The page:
Major Ridge’s Journey from Georgia to Honey Creek

(Honey Creek is near present-day Southwest City, MO)

by Paul Ridenour


In Thurman Wilkin’s book Cherokee Tragedy, starting on page 300 to 306:

1. Six-hundred left on the first trip (around January 1837) – mainly treaty party folks

2. They used carriages and wagons with slaves, saddle horses, and droves of oxen

3. The route lay through TN, KY, southern tip of IL, Missouri, northwest corner of Arkansas, to Cherokee West (present-day Oklahoma)

4. Major Ridge and family did not leave with the first group because he was in frail health

5. Major Ridge, his immediate family and the Watie's, with 466 others left on 3/3/1837 in eleven flatboats

6. The boats went 5 miles the first afternoon before stopping to camp for the night

7. On 3/6/1837, the boats reached Gunter’s Landing

8. The steamer Knoxville took them next – most of them were on the decks ($20 for passage), while Major Ridge paid $300 to have a
    cabin for him and his family. The Major’s journey was in comfort the rest of the trip.

9. At 9 AM on 3/7/1837, the Knoxville reached Decatur, Alabama, where the water was too shallow to permit navigation of Muscle Shoals

10. Most of the Cherokees were put in “open cars” on the Tuscumbia, Courtland, and Decatur Railroad

11. The trains took them to Tuscumbia where they waited for boats that would take them down the river

12. On 3/13, the steamboat Newark arrived with two sixty-ton keelboats - they boarded the boats but did not leave until 4 in the afternoon

13. After all night and all the next day, they reached Paducah, Kentucky, at 10 PM (the keelboats were much better than the flatboats)

14. On 3/16, they had some problems with the boat (a snag) and the wind (difficult to cook) – the Cherokees were getting a bit restless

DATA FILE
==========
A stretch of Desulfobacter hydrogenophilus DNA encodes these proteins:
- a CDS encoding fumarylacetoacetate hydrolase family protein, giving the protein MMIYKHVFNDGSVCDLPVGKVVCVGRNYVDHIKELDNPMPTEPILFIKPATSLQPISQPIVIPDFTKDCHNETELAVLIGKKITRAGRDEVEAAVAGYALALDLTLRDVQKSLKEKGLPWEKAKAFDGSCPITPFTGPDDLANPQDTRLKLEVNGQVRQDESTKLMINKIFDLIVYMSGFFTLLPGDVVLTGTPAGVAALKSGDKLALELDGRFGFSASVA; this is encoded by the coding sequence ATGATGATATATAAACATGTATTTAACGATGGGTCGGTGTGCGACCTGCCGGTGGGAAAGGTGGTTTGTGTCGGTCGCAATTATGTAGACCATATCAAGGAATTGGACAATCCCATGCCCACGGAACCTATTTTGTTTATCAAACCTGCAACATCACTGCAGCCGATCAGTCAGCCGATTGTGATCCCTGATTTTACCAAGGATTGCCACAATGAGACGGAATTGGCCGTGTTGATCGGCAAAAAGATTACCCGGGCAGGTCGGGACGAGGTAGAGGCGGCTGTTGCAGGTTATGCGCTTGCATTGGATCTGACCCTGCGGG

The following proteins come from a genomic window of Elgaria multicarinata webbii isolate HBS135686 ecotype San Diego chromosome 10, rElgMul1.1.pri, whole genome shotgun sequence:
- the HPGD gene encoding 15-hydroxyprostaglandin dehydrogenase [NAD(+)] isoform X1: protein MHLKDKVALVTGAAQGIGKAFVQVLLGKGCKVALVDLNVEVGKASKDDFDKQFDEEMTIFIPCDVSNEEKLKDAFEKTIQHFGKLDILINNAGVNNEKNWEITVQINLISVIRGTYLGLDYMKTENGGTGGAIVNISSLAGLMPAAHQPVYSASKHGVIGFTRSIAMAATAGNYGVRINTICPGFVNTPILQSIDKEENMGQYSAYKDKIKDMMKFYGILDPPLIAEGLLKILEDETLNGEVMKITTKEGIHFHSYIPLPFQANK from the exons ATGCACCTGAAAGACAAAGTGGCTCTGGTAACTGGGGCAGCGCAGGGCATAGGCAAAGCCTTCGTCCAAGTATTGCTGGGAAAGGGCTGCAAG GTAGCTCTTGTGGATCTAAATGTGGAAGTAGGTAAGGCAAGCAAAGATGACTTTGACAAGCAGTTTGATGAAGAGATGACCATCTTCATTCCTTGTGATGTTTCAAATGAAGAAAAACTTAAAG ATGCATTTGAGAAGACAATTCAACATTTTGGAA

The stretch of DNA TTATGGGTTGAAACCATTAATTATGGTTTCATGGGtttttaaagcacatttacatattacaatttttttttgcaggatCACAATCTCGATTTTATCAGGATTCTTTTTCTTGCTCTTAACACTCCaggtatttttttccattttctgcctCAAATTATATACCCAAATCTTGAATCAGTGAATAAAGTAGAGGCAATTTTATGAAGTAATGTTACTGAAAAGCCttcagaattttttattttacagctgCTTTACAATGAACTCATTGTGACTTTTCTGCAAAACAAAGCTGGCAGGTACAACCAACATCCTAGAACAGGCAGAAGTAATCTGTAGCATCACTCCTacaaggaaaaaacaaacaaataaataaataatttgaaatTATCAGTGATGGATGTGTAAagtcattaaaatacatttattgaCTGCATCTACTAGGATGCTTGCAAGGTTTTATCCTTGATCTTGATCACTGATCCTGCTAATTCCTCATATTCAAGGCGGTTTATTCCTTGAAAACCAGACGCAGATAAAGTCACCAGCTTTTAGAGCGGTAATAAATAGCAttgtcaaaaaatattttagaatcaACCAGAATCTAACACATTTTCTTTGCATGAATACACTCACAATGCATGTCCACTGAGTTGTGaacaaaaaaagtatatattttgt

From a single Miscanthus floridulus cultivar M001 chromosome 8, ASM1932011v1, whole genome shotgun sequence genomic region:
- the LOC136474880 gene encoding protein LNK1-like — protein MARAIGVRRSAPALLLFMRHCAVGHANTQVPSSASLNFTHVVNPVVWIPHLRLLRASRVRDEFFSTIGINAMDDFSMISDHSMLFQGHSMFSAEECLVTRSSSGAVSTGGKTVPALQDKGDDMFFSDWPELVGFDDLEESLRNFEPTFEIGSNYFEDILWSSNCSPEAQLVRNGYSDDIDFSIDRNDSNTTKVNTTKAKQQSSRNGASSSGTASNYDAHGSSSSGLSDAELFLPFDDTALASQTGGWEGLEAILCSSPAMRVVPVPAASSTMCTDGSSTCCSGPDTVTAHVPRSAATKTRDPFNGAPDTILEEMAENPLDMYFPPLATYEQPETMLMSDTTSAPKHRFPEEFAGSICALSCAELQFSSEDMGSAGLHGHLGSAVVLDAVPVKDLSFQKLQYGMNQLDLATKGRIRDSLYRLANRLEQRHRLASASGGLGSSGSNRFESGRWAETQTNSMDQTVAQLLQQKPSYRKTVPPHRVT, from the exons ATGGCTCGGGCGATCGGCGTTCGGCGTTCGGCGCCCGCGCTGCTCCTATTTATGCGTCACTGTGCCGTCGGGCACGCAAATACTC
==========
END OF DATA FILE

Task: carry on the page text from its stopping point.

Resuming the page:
15. On 3/18, the Newark arrived at Montgomery Point, Arkansas, where a pilot came on board to take the Newark up the muddy
      Arkansas River

17. The boats reached Little Rock on the evening of 3/21

18. The next day, a lighter steamboat named Revenue took the keelboats in tow

19. On 3/25, Major Ridge and his wife had a severe cough and saw a doctor (no more word of any illness after that)

20. On 3/27, the Ridges reached Fort Smith and the boats landed on the shore so the Ridge family and friends could go the rest of the
       journey by land

21. The boats and the rest of the Cherokees reached their final destination at Ft. Coffee the following day at noon

22. “The end of a journey unusual in the history of Indian removal; no one had died en route”

23. Major Ridge had already decided to settle in Honey Creek and his wife called it “an entire wilderness”

24. They took the Line Road up to Honey Creek (it doesn’t say how – I am assuming horses and carriages from Ft. Smith or Van Buren)

25 . The road was bad because it had trees laying across it, a number of unbridged streams, and the area was full of desperados

26. Their trip up Line Road was without mishap (Ridge would later be killed on that road)